Children from Darfur, Photo courtesy International Rescue Committee  (click to view large)DARFUR GENOCIDE INTERVENTION INITIATIVE

       By Samuel Totten and Eric Markusen

"If every member of the House of Representatives and Senate had received 100 letters from people back home saying we have to do something about Rwanda, when the crisis was first developing then I think the response would have been different." - Senator Paul Simon 


     Genocide is raging in Darfur. The Government of Sudan (GOS) and Arab militias the GOS supports are killing Sudanese black Africans of all ages simply because of their ethnic identities.  Nearly every black African village in Darfur has now been destroyed.  The GOS intends to crush black African rebel groups and to rid Darfur of black Africans once and for all. The estimates of deaths in Darfur now range between 100,000 and 350,000. While the international community frets, makes idle threats (such as sanctions that are never imposed), and engages in talk about whether this is really genocide and  what should be done, hundreds of innocent victims continue to die daily.  Meanwhile GOS troops and their Arab militia allies (known as the Janjaweed or devils on horseback) attack, rape and murder with impunity.

      The international community is not only comprised of individual nations, regional organizations and intergovernmental organizations such as the United Nations. Every single human being is a member of the international community. We are all our brothers’ and sisters’ keepers when genocide erupts anywhere at anytime for any reason. Those nations, organizations and individuals that do not act to stop the genocide become bystanders to genocide.

     We, Samuel Totten and Eric Markusen, feel a particular sense of responsibility because, as members of the Atrocities Documentation Team sent by the U.S. Government to the Chad/Sudan border to investigate allegations of genocide, we personally witnessed the suffering of refugees and listened to their heartbreaking stories of being raped, injured, losing loved ones to mass murder, and facing disease and hunger.           

A POSSIBLE SOLUTION: "Make more noise!"

     In her Pulitzer-prize winning book, "A Problem from Hell": America in the Age of Genocide, Samantha Power surmises that

      The real reason the United States did not do what it could and should have done to stop genocide [in the past] was not a lack of knowledge or influence but a lack of will. Simply put, American leaders did not act because they did not want to...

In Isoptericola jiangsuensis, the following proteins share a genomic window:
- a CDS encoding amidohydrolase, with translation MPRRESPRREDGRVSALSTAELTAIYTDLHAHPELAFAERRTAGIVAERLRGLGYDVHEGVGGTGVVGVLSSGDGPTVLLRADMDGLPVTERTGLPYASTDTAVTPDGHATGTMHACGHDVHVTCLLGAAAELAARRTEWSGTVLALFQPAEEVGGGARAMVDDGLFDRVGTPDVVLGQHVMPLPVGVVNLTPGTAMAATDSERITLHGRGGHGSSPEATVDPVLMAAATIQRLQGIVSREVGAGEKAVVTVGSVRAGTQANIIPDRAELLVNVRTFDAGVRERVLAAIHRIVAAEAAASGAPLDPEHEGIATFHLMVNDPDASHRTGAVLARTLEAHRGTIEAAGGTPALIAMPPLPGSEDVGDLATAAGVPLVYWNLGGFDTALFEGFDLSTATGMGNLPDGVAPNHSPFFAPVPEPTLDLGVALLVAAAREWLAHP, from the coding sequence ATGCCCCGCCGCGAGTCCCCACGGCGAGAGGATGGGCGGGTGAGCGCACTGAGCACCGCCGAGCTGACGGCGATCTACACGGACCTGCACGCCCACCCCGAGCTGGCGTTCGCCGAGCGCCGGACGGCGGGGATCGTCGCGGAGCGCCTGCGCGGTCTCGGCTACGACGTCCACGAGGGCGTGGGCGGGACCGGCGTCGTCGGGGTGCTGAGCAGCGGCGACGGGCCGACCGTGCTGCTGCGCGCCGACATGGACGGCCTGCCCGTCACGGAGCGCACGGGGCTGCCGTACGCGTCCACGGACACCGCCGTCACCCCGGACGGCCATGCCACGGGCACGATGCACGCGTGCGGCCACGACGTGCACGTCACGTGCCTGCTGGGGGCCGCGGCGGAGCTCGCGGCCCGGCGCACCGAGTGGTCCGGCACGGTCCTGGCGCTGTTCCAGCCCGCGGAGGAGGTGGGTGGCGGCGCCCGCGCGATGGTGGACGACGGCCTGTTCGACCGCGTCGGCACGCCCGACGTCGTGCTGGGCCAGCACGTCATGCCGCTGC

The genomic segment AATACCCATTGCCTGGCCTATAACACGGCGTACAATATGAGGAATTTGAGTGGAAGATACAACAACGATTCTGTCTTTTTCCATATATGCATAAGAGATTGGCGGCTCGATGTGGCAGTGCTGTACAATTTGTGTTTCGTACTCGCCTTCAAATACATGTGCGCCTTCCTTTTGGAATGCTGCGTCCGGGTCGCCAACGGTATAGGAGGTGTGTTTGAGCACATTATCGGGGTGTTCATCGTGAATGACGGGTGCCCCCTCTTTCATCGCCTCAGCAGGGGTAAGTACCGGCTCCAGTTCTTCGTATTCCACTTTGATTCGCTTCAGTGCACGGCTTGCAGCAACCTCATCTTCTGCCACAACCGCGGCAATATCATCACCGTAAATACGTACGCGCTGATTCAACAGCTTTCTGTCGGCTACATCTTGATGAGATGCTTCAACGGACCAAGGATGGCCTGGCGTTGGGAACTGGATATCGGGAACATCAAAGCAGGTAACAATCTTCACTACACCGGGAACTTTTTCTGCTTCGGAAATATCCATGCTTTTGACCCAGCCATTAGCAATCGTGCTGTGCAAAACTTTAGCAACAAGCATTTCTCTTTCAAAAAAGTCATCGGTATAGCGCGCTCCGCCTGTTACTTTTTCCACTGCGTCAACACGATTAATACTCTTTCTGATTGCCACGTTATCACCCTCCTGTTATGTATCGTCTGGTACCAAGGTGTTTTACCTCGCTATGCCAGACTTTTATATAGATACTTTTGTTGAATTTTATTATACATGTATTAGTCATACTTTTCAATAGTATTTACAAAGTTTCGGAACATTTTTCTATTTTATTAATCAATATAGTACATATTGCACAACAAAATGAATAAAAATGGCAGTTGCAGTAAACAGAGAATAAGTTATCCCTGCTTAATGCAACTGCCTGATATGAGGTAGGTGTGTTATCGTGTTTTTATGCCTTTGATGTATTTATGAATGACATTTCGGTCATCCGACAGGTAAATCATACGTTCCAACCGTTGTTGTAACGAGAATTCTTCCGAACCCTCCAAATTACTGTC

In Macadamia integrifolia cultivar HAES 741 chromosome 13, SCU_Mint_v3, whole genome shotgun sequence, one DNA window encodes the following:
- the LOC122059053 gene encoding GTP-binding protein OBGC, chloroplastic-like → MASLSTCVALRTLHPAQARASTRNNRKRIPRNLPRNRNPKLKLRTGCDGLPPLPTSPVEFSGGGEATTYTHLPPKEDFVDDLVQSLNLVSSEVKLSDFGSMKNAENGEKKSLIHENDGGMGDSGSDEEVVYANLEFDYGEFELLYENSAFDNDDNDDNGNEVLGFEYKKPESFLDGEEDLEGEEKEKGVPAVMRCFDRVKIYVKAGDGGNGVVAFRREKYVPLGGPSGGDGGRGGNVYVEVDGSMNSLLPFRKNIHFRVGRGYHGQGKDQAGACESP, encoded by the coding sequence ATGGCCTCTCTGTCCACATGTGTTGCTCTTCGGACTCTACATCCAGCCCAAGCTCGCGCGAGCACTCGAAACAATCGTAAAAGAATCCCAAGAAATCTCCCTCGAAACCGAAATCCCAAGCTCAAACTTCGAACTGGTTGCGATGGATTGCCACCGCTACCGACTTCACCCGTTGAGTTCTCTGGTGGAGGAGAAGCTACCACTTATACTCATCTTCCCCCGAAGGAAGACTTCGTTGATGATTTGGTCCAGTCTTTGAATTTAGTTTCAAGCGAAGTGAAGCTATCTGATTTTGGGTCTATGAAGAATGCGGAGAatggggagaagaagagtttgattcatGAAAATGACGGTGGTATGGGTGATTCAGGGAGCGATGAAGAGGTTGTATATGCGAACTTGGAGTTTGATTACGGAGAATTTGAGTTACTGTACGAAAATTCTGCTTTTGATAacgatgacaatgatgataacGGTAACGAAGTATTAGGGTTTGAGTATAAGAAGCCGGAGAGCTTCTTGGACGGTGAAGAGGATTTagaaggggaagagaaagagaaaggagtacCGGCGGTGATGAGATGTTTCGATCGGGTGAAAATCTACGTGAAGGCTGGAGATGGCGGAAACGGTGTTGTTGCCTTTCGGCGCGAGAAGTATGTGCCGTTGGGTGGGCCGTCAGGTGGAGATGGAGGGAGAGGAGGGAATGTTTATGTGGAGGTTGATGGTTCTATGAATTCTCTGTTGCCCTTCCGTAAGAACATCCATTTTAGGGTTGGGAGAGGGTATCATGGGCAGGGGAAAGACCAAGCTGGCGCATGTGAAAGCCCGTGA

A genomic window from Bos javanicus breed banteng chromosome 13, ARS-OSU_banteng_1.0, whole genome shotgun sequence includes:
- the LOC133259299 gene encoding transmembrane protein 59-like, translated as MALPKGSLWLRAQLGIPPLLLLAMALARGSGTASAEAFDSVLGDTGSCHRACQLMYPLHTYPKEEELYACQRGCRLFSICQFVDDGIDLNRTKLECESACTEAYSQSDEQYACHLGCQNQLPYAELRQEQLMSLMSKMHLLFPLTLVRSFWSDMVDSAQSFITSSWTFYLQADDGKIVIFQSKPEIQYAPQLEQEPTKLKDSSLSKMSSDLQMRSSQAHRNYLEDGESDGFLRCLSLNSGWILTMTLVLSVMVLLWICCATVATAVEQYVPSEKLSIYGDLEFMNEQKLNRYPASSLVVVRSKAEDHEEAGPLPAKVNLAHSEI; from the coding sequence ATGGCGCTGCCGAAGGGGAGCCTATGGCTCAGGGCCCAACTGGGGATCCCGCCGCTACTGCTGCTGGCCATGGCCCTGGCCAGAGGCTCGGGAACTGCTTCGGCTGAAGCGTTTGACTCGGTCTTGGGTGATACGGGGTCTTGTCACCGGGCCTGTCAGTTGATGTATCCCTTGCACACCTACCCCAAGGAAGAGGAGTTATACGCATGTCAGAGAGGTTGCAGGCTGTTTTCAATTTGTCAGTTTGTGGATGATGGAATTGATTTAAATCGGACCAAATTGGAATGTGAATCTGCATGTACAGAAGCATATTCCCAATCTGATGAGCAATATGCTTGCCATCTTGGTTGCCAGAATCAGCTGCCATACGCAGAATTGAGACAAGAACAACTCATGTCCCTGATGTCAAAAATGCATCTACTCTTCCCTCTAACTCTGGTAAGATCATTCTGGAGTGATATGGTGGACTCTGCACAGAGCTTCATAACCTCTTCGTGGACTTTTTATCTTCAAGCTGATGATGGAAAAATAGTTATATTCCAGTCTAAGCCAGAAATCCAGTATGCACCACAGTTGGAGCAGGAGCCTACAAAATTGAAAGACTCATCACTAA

The executive branch has felt no pressure from the home front. American leaders have been able to persist in turning away because genocide in distant lands has not captivated senators, congressional caucuses, Washington lobbyists, elite opinion stop genocide has thus been repeatedly lost in the realm of domestic politics. Although isolated voices have protested the slaughter, Americans outside the executive branch were largely mute when it mattered. As a result of this society-wide silence, officials at all levels of governments calculated that the political costs of getting involved in stopping genocide far exceeded the costs of remaining uniformed. ...It takes political pressure to put genocide on the map in Washington [D.C.]. When Alison Des Forges of Human Rights Watch met with National Security Adviser Anthony Lake two weeks into the Rwanda genocide, he informed her that the phones were not ringing. "Make more noise!" he urged. Because so little noise has been made about genocide, U.S. decision-makers have opposed U.S. intervention, telling themselves that they were doing all the could  --  and , most important, all they should --  in light of competing American interests and a highly circumscribed understanding of what was domestically "possible" for the United States to do (pp. 508-509).